Lastly: A newspaper is also under no obligation to publish the name of the person who authored a story.
Not listening to the radio’s side
Sono complains that the story was published before she had a chance to respond to the journalist’s questions.
She explains that reporter Johnny Masilela set up a meeting with her for April 9. The journalist later postponed this encounter to the next day (when the story was published).
According to documentation in my possession, Masilela asked her about eight staff members who allegedly left the station in 2013, if she had been interfering with the running of programming at the station, if there was nepotism at this workplace, about the allegedly inconsistent presenting of stipends, about two short-listed news-readers who did not get a chance to go on air, and about three other presenters who had become redundant.
Sono says that she learnt a few minutes after this interview that the story had already been published. Masilela allegedly replied that he had been unaware of that fact.
De Beer replies that the newspaper did contact Sono in time, but that she was incapacitated and that the meeting had to be postponed to beyond the deadline. “As in all such circumstances, we went ahead and published the article, and made it clear that Ms Sono was not immediately available for comment, and that she proposed an appointment later in the week. Indeed we honoured the appointment and shall be publishing the full interview/response in our next edition (based on a previous interview).”
In her response to the editor’s reply, Sono:
- says that Masilela never informed her that they would be meeting after deadline; and
- refuses to be interviewed with a view to a follow-up story “as the damage had already been done”.
Again, I have some problems with the newspaper’s side of the story.
Firstly, the article itself referred to the publication having contacted Sono for comment on Monday 7 March (the story was only published in April 10).
I accept that this was probably a bona fide mistake, but it did make for some confusion.
More importantly, though, I cannot help but wonder why the newspaper rushed into print – knowing full well that the interview would take place only after deadline. What was the harm in waiting (for its next edition)? Especially given the serious nature of the allegations as well as the fact that the information was gleaned from one, anonymous source only?
I appreciate the fact that the reporter did try to get Sono’s views, and that the newspaper intended to publish her side of the story at a later stage.
Given the circumstances, though, I submit that the newspaper was obliged to reflect her views in the story in dispute.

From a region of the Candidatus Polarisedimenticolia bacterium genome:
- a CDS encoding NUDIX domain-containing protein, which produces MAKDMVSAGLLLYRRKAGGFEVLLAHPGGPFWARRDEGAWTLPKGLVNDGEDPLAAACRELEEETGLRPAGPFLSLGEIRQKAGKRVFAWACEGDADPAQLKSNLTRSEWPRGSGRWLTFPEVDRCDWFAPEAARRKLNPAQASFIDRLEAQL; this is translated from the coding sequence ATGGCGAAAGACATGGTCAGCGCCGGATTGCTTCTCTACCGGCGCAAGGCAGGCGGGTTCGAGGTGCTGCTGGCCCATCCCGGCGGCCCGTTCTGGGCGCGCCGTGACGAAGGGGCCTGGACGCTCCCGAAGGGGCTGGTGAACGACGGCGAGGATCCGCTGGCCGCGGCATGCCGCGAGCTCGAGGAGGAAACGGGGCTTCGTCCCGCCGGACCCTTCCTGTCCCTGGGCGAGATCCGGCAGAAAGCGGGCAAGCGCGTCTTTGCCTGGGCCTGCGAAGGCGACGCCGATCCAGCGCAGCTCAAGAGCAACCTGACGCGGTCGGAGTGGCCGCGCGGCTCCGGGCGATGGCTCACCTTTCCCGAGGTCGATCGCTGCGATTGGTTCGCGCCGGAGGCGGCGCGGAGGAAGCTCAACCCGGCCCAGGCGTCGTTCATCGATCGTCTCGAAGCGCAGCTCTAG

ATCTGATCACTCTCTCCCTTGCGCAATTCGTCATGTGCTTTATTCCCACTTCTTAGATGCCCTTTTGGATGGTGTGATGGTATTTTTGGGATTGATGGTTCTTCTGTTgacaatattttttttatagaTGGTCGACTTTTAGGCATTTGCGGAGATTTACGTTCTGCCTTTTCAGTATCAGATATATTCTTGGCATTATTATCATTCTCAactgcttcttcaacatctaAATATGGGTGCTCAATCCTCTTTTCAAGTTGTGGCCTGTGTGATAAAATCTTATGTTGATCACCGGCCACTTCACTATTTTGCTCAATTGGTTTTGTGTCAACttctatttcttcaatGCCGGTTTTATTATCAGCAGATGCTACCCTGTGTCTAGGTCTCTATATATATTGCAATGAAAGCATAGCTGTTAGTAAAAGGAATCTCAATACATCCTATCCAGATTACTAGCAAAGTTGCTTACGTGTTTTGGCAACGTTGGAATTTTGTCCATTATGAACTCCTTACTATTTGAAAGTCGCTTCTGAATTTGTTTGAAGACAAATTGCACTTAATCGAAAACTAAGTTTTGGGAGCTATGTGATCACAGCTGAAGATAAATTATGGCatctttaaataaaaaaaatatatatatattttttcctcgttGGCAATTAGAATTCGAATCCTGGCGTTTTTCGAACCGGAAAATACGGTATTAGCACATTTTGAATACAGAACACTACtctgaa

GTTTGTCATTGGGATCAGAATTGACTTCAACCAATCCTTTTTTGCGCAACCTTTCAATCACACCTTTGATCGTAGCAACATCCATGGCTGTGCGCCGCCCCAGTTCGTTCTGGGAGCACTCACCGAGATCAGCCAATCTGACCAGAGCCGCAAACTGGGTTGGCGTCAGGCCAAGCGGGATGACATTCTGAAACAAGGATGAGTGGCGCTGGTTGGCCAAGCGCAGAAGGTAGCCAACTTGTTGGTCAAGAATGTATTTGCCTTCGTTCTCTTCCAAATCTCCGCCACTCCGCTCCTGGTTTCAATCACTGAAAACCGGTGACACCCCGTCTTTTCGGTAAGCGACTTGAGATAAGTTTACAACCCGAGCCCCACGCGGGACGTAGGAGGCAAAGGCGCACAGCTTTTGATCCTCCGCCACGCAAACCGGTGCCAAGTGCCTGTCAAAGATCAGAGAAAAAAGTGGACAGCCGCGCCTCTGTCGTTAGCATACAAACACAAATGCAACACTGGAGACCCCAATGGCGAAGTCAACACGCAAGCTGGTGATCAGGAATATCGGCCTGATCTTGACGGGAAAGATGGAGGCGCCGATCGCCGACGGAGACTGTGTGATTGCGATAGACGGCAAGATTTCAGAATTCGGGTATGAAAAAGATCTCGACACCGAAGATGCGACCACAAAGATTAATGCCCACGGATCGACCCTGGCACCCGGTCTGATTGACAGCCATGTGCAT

Sono complains that the newspaper used the station’s letterhead without permission, and adds that it was an outdated one.
De Beer replies that they got the logo from the radio station only a week before publication.
As long as a publication does not pretend to communicate on behalf of an institution (meaning, trying to mislead the public), it is under no obligation to ask permission as the logo is in the public domain.
The fact that the letterhead was out of date is unfortunate, but certainly not a breach of the Press Code.
One source only
The newspaper used a single, anonymous source for some seriously critical reportage about the station manager – without any attempt to verify this information or to state in the story that that was the case. This is in breach of Sect. 2.4 of the Press Code that states: “Where there is reason to doubt the accuracy of a report and it is practicable to verify the accuracy thereof, it shall be verified. Where it has not been practicable to verify the accuracy of a report, this shall be stated in such report.”
There is no finding as to the alleged inaccuracy of the allegations.
The complaint that the author of the story was not mentioned is dismissed.
Not listening to the radio’s side
Given the fact that critical information was obtained from one anonymous source without proper verification, the newspaper was in breach of Sect. 2.5 of the Press Code for not obtaining Sono’s comments prior to publication. This section reads: “A publication shall seek the views of the subject of critical reportage in advance of publication…”
This part of the complaint is dismissed.
Because I cannot responsibly decide about the accuracy of the allegations against Sono, an apology by the newspaper would be inappropriate.
Madibeng Times is severely reprimanded for:
- using a single, anonymous source for some seriously critical reportage about Sono – without any attempt to verify this information or to state in the story that that was the case; and
- not including Sono’s views on the allegations in the story she disputes.
The newspaper is directed to publish:
- a summary of this finding and sanction, starting with what it got wrong; and
- on the same page as the original story.
The newspaper should furnish our office with the text prior to publication. Please add to the text: “Visit www.presscouncil.org.za for the full finding.”
Our Complaints Procedures lay down that within seven working days of receipt of this decision, either party may apply for leave to appeal to the Chairperson of the SA Press Adjudication Panel, Judge Bernard Ngoepe, fully setting out the grounds of appeal. He can be contacted at Khanyim@ombudsman.org.za.